Enjoying Play Dates ( it can be done!)

Actual playing on a play-date!

Actual playing on a play-date!

As much as I hate the children going back to school, and all the hassle that goes along with it, I must admit to enjoying getting back into the routine of things. However, like them or loathe them, along with all that routine come play-dates!!

I was useless at play-dates when my eldest started school, way back in 2011. Not that I didn’t like inviting children to play per se, it was just that I was not great at the awkward inviting-strangers-in-to-my house thing – for the uninitiated, junior infant playdates involve parent coffee dates too. In my defence I was pregnant and dealing with a newborn throughout that first year, so I kept forgetting to organise them. Well, that’s my story and I’m sticking to it.

Nowadays with my eldest going into second class, I finally have a handle on play-dates and no longer cringe at the mention of them. In fact, I have made some very good friends of my own through the play-date system. I was having coffee with a couple of said friends this morning and we got to talking about play-dates and the various problems that can arise, so I decided to sit down and do a list of my version of the do’s and don’ts of play-dates, so as to avoid the stress and actually enjoy them.

Play-date etiquette:

  • From day one, tell your child that adults arrange play-dates, not children! This will help to avoid your child inviting themselves on play-dates. This line also comes in handy when a child starts inviting themselves to your house and their mother stands idly by and says nothing – been there done that!
  • Depending on how little/much you enjoy them, set a day/days aside that you dedicate to play-dates. For us, it’s every second Friday. Pick a day that suits you and stick to it. When invited on a different day, avoid saying yes straight away in the fear that your child will never be invited again. Explain and get the word out there that a certain day/days are when you are free for play-dates.
  • When it comes to junior infants, I would absolutely avoid organising any play-dates with new friends before mid-term. Starting school is an overwhelming and tiring experience for children – give them a chance to get used to their new routine before putting anything else on their plate. From senior infants on, I would also avoid play-dates for the first week or so for the same reason.
  • Keep them short (at the start) and always state the time you want the other child picked up. Remember that both your child and yourself may need to decompress afterwards so allow time for that before the dinner rush. When children get to know each other a bit better, play- dates can be longer and can sometimes run into dinner dates too! If it doesn’t suit you to return that service, then decline dinner and pick up your child earlier. Otherwise it can get a little awkward.
  • Give them space – children may be a little awkward with each other at the start – it is perfectly natural and they will figure it out for themselves.They may need a little direction as to what to do but don’t start creating games and taking part yourself. It is tiring and kind of defeats the purpose.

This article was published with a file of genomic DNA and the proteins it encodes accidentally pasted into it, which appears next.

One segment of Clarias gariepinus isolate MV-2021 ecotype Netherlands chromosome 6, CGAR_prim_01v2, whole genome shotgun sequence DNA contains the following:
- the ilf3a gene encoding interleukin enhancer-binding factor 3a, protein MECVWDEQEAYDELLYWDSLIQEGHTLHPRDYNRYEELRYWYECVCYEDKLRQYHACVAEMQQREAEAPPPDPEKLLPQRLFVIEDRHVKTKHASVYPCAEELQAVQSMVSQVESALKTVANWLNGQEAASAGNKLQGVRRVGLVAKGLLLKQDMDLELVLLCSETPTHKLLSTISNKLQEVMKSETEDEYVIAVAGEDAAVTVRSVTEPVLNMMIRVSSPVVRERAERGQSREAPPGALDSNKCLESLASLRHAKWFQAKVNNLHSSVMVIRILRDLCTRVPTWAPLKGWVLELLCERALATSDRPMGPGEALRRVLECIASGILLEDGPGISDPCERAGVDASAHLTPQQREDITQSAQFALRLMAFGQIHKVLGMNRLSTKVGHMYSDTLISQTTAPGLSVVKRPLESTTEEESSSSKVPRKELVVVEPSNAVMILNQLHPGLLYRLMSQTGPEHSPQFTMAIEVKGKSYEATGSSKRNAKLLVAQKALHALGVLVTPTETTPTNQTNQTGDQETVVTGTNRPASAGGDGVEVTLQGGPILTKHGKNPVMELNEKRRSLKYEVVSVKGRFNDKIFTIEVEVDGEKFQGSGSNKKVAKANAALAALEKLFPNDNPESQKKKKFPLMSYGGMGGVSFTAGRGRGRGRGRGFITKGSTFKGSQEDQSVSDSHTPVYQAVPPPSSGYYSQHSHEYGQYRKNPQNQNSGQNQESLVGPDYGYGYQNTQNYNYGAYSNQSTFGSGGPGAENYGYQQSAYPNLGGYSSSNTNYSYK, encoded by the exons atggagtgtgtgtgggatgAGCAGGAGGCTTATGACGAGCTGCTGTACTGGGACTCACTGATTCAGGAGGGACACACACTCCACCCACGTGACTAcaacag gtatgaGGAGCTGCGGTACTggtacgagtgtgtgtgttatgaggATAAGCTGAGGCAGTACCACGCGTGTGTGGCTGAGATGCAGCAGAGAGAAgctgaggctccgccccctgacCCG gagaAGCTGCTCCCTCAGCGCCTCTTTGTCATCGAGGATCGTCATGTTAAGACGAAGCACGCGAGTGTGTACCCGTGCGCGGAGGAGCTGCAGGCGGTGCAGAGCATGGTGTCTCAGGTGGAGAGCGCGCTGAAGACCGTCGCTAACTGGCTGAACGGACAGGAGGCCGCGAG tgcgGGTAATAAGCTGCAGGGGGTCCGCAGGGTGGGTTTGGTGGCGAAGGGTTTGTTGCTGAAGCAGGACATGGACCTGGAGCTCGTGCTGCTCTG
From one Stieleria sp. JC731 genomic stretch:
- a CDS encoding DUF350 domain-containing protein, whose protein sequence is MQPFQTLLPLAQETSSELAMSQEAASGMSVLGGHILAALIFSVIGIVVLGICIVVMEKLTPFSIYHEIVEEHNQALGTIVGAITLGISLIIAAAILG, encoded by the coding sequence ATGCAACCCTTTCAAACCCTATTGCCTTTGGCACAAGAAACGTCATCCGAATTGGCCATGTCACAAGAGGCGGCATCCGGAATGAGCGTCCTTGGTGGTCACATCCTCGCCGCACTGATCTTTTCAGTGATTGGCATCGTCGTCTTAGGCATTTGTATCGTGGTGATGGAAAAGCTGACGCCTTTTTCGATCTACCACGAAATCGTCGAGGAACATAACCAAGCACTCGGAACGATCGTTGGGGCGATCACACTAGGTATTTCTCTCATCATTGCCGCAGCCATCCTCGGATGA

• Make an effort to also invite children without stay-at-home parents. They can definitely fall through the net because their parents are not seen at the school on a daily basis.
  • Until you know the family well, keep the play-date at home. Taking responsibility for someone else’s child is a big enough deal without the added potential risks and dangers of playgrounds etc. (One of my first playdates involved a trip to the playground where the invited child got bitten on the arm by a random little brat in the playground – mortifying beyond belief!)
Maybe, avoid the playground!

Maybe, avoid the playground!

  • If you are planning to offer snacks, check with the parent first that snacks are okay and that there are no allergies.
  • Keep the snacks simple and easy; you don’t need to have a fresh fruit platter with normal and tropical fruits ready and waiting. If the normal is a banana from the fruit bowl, stick with that! Don’t fill your house with goodies in a Hansel and Gretel manner – you will only end up with a sugar rush/crash to deal with.
  • Avoid baking, or arts and crafts unless you are that way gifted. They are stressy enough with our own children but are even harder when you have to be ‘nice’ throughout.;-)
  • Be yourself. If behaviour from either child is unacceptable, then say as much to the child, whilst keeping it fair. Often our own children become casualties of a play-date as we want to avoid upsetting the invitee!
  • Inclusiveness is key, so when we have people over on play-dates they have some time to do their own thing, but I also encourage them to include the siblings in the games; as well as ensuring no-one is feeling left out, this also gives one time to sit down during a play-date with a cup of tea!

My children have developed some fantastic friendships from play-dates and I am so glad that I got over myself and embraced them ( the play-date that is, not the children..) Play-dates are now a pleasure and something I look forward to. So if you are embarking on the journey for the first time, or are not a fan of play-dates, I really hope that you have found something useful in the above.

Have you any tips to offer yourself? Please feel free to add any tips or advice of your own in the comments below!

Thanks for reading

Aisling

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3 Comments (+add yours?)

  1. Daddy Daydream
    Sep 05, 2014 @ 21:20:55

    A lot of really nice tips here. This summer I’ve also learnt a lot about play days and the highs and the lows of children learning to interact nicely.

    Reply

  2. Trackback: Sugar ‘n’ Spice V Slugs ‘n’ Snails | BabySteps

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